Mona Lisa Neuboeck Shows Us How to be a Vegan in Manila

A friend once told me: It’s hard to be vegetarian in Manila. The choices for vegetarian, more so vegan, produce is slim to none, and  is limited to the fruit and vegetable aisle or expensive specialized grocery stores. Raw vegan chef and advocate Mona Lisa Neuboeck thinks otherwise; if you’ve got the knowledge, you can treat your body well and eat excellent vegan food in Manila without compromising on flavor and breaking your bank. There are a lot of choices on Happycow.com – Just type ‘Manila, Philippines’ into the search bar. (You can even download the App for free on iTunes to get instant vegan/vegetarian dining options directly on your phone, even when traveling to whatever country in the world!). Here are Mona Lisa’s personal tips for eating vegan in the city.


1. Corner Tree Café

Not all of the ingredients used are certified organic on this place along Jupiter Street in Makati, but it is still a great lacto-ovo vegetarian restaurant with that cozy French Brasserie feel to it and jazz tunes playing in the background. This is where I usually meet up with people who are very dear to me.

2. Satinka Naturals Bistro & Café

This is an earthy little establishment located at 1137 Kamagong Street in Makati. The owner duo, an artsy couple from the mountain province of Kalinga offers organic dishes with vegetarian, vegan and a few raw food options.


3. JuJu Eats

Juju Eats is not a strict vegetarian restaurant but a very raw food / vegan friendly, healthy ‘fast food’ place along Pasong Tamo in Makati. Because it also offers non-vegetarian ingredients, I often take my non-vegan friends here to chat over a refreshing stainless-steel bowl full of salad and some mexican chocolate raw nut milk for dessert.

4. ‘Alive!’ at The Farm in San Benito

Located in The Farm in San Benito, Alive is my favorite vegan/raw food restaurant in the Philippines. Because it’s quite far from the city (it’s in Batangas). We usually only go there on special occasions to enjoy their world class 5 course raw food meals with epicure plating after an excellent massage treatment at their resident spa.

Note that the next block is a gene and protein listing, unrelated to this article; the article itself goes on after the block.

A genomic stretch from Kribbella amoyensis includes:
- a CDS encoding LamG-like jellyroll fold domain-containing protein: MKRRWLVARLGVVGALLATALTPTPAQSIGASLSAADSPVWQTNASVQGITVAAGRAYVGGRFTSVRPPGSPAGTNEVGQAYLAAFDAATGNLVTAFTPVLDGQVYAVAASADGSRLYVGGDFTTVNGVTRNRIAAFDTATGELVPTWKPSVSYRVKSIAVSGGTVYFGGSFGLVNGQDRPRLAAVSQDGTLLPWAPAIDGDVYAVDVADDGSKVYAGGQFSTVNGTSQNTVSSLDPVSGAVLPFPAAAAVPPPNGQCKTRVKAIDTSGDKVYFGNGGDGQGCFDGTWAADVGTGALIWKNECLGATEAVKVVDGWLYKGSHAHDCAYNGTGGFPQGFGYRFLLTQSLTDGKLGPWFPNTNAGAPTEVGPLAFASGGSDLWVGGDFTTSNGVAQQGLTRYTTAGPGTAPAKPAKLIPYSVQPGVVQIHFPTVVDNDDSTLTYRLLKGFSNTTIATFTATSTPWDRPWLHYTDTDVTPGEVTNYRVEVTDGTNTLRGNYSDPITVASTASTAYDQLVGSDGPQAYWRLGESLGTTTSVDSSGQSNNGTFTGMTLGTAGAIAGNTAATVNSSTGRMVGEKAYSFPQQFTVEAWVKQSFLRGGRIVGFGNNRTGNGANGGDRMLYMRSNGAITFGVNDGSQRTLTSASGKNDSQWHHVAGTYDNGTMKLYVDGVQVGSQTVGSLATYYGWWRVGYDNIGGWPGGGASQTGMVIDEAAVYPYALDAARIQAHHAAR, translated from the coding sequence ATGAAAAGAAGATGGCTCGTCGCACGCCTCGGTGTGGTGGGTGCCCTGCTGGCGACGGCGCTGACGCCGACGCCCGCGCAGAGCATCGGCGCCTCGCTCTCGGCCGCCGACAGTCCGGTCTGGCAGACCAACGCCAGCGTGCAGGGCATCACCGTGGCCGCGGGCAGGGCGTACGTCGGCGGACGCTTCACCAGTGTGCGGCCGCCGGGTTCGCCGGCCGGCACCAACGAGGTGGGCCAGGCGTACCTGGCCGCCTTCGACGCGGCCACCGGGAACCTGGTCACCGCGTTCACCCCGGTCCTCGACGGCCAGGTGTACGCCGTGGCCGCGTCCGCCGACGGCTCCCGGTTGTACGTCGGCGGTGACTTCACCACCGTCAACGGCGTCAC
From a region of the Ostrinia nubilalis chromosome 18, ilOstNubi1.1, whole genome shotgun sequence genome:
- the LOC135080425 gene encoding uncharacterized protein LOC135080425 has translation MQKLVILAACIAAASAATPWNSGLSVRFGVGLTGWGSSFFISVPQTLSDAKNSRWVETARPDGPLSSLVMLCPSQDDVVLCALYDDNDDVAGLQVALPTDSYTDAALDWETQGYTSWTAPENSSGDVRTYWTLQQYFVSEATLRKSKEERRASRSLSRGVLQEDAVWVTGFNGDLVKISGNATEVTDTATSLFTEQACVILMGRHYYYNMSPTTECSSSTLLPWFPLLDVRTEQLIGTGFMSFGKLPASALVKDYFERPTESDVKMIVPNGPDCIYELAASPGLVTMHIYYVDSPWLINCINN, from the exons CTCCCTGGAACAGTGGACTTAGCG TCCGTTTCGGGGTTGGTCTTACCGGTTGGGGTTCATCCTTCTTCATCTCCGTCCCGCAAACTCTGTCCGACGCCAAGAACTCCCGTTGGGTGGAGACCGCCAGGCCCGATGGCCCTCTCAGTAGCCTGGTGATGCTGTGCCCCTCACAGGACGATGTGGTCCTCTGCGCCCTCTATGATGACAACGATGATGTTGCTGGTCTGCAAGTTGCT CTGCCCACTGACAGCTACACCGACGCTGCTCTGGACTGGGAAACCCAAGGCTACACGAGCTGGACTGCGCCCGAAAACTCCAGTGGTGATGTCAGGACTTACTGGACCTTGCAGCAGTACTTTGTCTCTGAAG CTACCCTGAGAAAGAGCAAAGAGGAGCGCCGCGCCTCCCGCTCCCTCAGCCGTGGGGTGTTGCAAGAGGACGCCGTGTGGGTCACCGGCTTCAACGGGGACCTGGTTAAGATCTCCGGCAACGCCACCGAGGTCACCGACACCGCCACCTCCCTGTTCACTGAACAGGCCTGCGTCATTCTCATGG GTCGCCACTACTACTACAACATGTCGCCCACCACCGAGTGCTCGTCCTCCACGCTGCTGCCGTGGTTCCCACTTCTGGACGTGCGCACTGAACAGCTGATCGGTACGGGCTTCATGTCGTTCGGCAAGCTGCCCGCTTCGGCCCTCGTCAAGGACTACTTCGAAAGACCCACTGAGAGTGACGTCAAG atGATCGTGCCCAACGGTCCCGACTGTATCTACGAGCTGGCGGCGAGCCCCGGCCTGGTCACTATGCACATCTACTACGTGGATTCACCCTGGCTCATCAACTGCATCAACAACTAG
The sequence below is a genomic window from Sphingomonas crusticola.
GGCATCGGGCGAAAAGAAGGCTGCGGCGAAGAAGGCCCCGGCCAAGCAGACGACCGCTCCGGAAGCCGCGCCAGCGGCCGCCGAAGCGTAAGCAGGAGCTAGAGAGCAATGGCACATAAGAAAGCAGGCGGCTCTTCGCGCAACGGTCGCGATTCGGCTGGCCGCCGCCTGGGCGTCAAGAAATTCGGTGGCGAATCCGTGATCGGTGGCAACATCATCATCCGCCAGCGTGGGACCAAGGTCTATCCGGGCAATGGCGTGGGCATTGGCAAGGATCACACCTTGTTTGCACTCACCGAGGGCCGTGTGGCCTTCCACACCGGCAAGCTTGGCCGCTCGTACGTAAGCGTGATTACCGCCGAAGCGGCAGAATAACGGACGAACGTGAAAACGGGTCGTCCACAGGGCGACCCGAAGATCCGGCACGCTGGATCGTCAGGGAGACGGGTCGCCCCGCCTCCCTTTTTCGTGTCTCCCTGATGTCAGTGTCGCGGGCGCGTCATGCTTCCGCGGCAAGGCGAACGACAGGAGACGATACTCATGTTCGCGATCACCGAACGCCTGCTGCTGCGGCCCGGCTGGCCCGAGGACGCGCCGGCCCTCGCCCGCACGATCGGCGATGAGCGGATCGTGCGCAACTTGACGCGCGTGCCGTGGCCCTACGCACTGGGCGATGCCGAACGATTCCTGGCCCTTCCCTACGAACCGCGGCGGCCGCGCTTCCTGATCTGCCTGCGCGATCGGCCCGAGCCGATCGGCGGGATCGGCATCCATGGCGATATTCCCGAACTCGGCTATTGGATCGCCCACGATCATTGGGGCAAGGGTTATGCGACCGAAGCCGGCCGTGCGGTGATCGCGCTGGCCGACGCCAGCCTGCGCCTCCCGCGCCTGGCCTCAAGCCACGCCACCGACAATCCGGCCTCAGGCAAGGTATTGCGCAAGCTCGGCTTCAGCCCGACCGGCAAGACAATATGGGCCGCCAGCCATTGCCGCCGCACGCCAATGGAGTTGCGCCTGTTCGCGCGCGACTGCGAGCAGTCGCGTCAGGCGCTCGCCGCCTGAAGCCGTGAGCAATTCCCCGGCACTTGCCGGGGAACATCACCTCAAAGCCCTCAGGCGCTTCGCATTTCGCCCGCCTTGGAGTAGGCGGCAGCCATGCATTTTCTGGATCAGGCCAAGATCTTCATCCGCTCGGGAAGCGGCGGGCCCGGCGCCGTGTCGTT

5. Sunday Market in Legazpi Village

Since we moved to Subic, we no longer go there religiously but we always try to pass by and grab some organic produce from the Kalinga Farmers whenever possible. My raw food ‘classmate’ Asha Peri (from way back in Bali where we both completed our raw food chef training with Elaina Love) sells some selected homemade raw food items such as cakes, cookies and dehydrated items at her ‘Leafkitchen’ stall there every Sunday morning.

6. Landmark Supermarket Makati

Believe it or not, but this is where my Partner Corey and I buy most of our organic green leafy vegetables at times when we aren’t growing our own. They have an alright organic produce section in their veggie chiller including Romaine, Chinese Kale, spinach, celery, cucumbers, tomatoes, curly lettuce and herbs. Rustans Supermarket Makati also offers the same selection as Landmark.

Have you ever tried going vegan? What are your favorite vegetarian or vegan restaurants in Manila? Do you have your own tips or recipes to share? Let us know below!

9 Responses